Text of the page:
After finishing high school, Bea wanted to go to college. Bea knew from an early age that education was the only way to escape an impoverished life. This was somewhat unheard of. At the time, her mother did not support the idea, for they did not have the finances to pay for tuition. In the late 50's Arizona State College, ( as it was called then) cost fifty dollars a semester. Without the modern day benefit of financial aid, Bea struggled to find money for college. Her determination and spirit could not be squashed however, so she went down and registered for school anyway. As the deadline for tuition loomed, Bea relied on her faith in God to get her through. In the final hour, an aunt, who had five children of her own, gave her the money for her first semester of college. Bea’s mother, Josephine Jackson, worked for the Bogle family at the time and Mrs. Dorothy Bogle paid Bea's tuition for four years to go to college. Bea is very grateful to the Bogle family for the greatest gift they could have given her.

College was a dream come true for Bea. There were not many African American students at Arizona State. She was one of the only African American students from Chandler; the rest were from Phoenix. She studied education mainly because there were not many other opportunities for women. Teaching was an appropriate career. She earned good grades and studied hard. She had a teacher who became a mentor and showed her how to give proper lectures, do lesson plans and be successful in life. It was here that Bea realized that she would have to be smarter and harder working than other white people in her field in order to be taken seriously. To this day, Bea fondly remembers her teacher and how she took a chance on a poor African American girl, showing her the path to greatness.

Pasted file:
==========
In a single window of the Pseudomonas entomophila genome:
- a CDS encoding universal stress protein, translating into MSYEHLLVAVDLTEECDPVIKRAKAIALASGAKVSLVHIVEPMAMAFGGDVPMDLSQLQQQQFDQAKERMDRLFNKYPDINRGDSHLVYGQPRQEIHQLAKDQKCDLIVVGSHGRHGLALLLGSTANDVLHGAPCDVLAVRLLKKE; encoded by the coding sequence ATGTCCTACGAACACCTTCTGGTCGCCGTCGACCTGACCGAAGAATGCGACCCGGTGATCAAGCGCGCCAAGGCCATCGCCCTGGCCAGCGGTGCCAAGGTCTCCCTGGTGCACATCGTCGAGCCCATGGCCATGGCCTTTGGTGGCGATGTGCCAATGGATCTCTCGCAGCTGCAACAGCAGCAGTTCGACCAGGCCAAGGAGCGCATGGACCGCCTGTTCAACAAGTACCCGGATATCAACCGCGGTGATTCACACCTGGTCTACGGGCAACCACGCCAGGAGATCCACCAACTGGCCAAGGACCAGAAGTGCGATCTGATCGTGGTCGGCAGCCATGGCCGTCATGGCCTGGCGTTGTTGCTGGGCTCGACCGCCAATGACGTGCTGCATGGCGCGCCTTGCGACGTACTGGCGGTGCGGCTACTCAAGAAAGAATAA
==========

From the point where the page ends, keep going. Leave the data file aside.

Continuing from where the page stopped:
Bea’s personal life began in college as well. She met her husband, Bob McFadden, in college. She was married in her mid twenties, in the mid sixties. After graduating with a teaching degree, they moved to the L.A., California. Here she taught school and honed her teaching skills. Bea also started her own family of two sons. Her husband got a job transfer that took the family to Minneapolis, Minnesota. Bea went back to school and got another degree in social work. She began working for the City of Minneapolis for Community Action as a social worker. Her job was in energy assistance; she helped clients with grants to pay their energy bills. She also dealt with the city’s winter coat program. Being so cold in the area, the city organized a program to get coats to children who could not afford them. She then became a supervisor in the social work division of the city of Minneapolis. It was here that she developed a bridge to connecting her teaching skills with that of social work.

In 1990, Bea began noticing a trend in her social work department. She noticed that the women who were coming in to receive state funded assistance kept coming back for some reason or another. These women could not seem to get a hold on their lives. Bea recognized the sadness and despair in their faces and the abused look in their eyes. She sent some women up for immediate mental help while struggling to find a way to help them. Money was not the only thing these women needed. They needed to learn self love and respect. Bea went to the city board with a program that she had written to help women get off of public assistance. This program started out a two year program and was later cut down to only a year.